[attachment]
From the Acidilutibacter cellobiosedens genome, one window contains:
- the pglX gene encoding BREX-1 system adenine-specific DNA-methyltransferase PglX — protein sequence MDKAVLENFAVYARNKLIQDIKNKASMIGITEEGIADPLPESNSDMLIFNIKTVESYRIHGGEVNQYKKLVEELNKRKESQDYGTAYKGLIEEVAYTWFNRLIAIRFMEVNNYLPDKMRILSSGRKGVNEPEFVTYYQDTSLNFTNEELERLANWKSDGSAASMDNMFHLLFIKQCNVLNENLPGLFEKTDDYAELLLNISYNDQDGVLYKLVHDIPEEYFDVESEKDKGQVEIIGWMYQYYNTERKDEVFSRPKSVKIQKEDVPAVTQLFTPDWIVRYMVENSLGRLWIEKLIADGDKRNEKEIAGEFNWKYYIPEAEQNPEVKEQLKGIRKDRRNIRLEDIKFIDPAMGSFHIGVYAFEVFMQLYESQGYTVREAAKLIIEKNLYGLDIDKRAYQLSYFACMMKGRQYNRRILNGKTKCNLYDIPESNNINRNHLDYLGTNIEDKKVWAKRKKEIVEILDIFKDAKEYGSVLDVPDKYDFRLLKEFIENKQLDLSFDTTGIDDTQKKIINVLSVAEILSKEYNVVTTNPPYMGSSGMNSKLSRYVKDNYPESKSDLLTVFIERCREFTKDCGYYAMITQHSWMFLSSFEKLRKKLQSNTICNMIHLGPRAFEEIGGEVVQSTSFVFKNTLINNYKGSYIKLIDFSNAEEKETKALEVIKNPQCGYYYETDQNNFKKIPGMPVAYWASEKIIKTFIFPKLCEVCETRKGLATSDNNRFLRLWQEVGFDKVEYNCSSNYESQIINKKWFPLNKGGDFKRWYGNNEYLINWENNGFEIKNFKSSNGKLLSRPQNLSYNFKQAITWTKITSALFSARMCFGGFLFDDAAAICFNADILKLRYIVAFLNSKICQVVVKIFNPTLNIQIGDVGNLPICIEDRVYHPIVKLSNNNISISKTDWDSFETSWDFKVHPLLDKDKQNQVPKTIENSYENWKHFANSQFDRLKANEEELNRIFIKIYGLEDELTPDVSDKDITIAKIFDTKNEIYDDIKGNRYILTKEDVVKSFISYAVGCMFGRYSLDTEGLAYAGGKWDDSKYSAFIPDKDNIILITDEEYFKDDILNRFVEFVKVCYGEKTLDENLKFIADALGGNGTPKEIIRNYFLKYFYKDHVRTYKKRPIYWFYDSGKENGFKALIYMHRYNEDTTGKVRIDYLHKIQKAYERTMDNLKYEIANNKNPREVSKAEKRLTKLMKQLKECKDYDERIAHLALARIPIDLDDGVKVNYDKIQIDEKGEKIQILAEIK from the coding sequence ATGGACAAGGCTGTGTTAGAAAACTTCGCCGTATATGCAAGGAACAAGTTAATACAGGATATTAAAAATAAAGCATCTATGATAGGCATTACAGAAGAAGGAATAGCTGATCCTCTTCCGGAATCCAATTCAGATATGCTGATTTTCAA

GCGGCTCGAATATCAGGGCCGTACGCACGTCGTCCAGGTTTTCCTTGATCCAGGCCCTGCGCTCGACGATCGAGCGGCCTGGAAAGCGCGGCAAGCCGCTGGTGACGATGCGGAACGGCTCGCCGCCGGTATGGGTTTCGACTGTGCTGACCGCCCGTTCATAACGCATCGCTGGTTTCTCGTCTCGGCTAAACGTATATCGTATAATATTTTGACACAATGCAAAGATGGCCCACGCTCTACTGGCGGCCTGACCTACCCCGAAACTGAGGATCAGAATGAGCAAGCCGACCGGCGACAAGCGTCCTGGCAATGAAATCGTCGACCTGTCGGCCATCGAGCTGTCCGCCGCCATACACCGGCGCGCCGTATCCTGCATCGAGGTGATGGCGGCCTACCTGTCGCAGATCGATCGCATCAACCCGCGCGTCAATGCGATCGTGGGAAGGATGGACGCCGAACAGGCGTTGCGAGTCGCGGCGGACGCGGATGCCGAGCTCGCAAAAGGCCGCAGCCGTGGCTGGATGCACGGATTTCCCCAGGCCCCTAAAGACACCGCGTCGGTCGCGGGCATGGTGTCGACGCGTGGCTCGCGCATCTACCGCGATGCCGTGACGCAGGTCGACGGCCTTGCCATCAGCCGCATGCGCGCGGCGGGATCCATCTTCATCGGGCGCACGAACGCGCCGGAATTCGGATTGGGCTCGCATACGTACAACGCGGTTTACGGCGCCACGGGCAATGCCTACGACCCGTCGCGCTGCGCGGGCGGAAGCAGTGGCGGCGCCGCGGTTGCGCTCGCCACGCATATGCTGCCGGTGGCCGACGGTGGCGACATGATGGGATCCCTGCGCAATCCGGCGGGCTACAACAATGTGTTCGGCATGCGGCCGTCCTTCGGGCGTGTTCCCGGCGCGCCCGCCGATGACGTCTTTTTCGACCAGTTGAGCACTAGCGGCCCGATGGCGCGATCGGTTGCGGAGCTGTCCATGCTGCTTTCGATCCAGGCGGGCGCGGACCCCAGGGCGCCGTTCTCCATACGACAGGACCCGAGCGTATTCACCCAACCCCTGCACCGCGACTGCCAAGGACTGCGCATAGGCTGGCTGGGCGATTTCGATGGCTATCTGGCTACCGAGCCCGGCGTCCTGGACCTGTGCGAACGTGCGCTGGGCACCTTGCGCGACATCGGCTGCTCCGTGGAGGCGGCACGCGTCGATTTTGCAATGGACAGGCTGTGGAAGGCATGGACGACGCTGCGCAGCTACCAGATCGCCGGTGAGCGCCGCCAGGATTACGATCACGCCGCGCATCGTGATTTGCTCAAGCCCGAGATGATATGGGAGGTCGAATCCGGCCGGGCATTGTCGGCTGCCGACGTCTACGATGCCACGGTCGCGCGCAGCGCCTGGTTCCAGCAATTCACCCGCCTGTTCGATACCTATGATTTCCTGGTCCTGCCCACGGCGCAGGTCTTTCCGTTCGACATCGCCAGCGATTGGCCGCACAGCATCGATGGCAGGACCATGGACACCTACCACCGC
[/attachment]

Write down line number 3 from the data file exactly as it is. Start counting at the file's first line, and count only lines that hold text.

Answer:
GCGGCTCGAATATCAGGGCCGTACGCACGTCGTCCAGGTTTTCCTTGATCCAGGCCCTGCGCTCGACGATCGAGCGGCCTGGAAAGCGCGGCAAGCCGCTGGTGACGATGCGGAACGGCTCGCCGCCGGTATGGGTTTCGACTGTGCTGACCGCCCGTTCATAACGCATCGCTGGTTTCTCGTCTCGGCTAAACGTATATCGTATAATATTTTGACACAATGCAAAGATGGCCCACGCTCTACTGGCGGCCTGACCTACCCCGAAACTGAGGATCAGAATGAGCAAGCCGACCGGCGACAAGCGTCCTGGCAATGAAATCGTCGACCTGTCGGCCATCGAGCTGTCCGCCGCCATACACCGGCGCGCCGTATCCTGCATCGAGGTGATGGCGGCCTACCTGTCGCAGATCGATCGCATCAACCCGCGCGTCAATGCGATCGTGGGAAGGATGGACGCCGAACAGGCGTTGCGAGTCGCGGCGGACGCGGATGCCGAGCTCGCAAAAGGCCGCAGCCGTGGCTGGATGCACGGATTTCCCCAGGCCCCTAAAGACACCGCGTCGGTCGCGGGCATGGTGTCGACGCGTGGCTCGCGCATCTACCGCGATGCCGTGACGCAGGTCGACGGCCTTGCCATCAGCCGCATGCGCGCGGCGGGATCCATCTTCATCGGGCGCACGAACGCGCCGGAATTCGGATTGGGCTCGCATACGTACAACGCGGTTTACGGCGCCACGGGCAATGCCTACGACCCGTCGCGCTGCGCGGGCGGAAGCAGTGGCGGCGCCGCGGTTGCGCTCGCCACGCATATGCTGCCGGTGGCCGACGGTGGCGACATGATGGGATCCCTGCGCAATCCGGCGGGCTACAACAATGTGTTCGGCATGCGGCCGTCCTTCGGGCGTGTTCCCGGCGCGCCCGCCGATGACGTCTTTTTCGACCAGTTGAGCACTAGCGGCCCGATGGCGCGATCGGTTGCGGAGCTGTCCATGCTGCTTTCGATCCAGGCGGGCGCGGACCCCAGGGCGCCGTTCTCCATACGACAGGACCCGAGCGTATTCACCCAACCCCTGCACCGCGACTGCCAAGGACTGCGCATAGGCTGGCTGGGCGATTTCGATGGCTATCTGGCTACCGAGCCCGGCGTCCTGGACCTGTGCGAACGTGCGCTGGGCACCTTGCGCGACATCGGCTGCTCCGTGGAGGCGGCACGCGTCGATTTTGCAATGGACAGGCTGTGGAAGGCATGGACGACGCTGCGCAGCTACCAGATCGCCGGTGAGCGCCGCCAGGATTACGATCACGCCGCGCATCGTGATTTGCTCAAGCCCGAGATGATATGGGAGGTCGAATCCGGCCGGGCATTGTCGGCTGCCGACGTCTACGATGCCACGGTCGCGCGCAGCGCCTGGTTCCAGCAATTCACCCGCCTGTTCGATACCTATGATTTCCTGGTCCTGCCCACGGCGCAGGTCTTTCCGTTCGACATCGCCAGCGATTGGCCGCACAGCATCGATGGCAGGACCATGGACACCTACCACCGC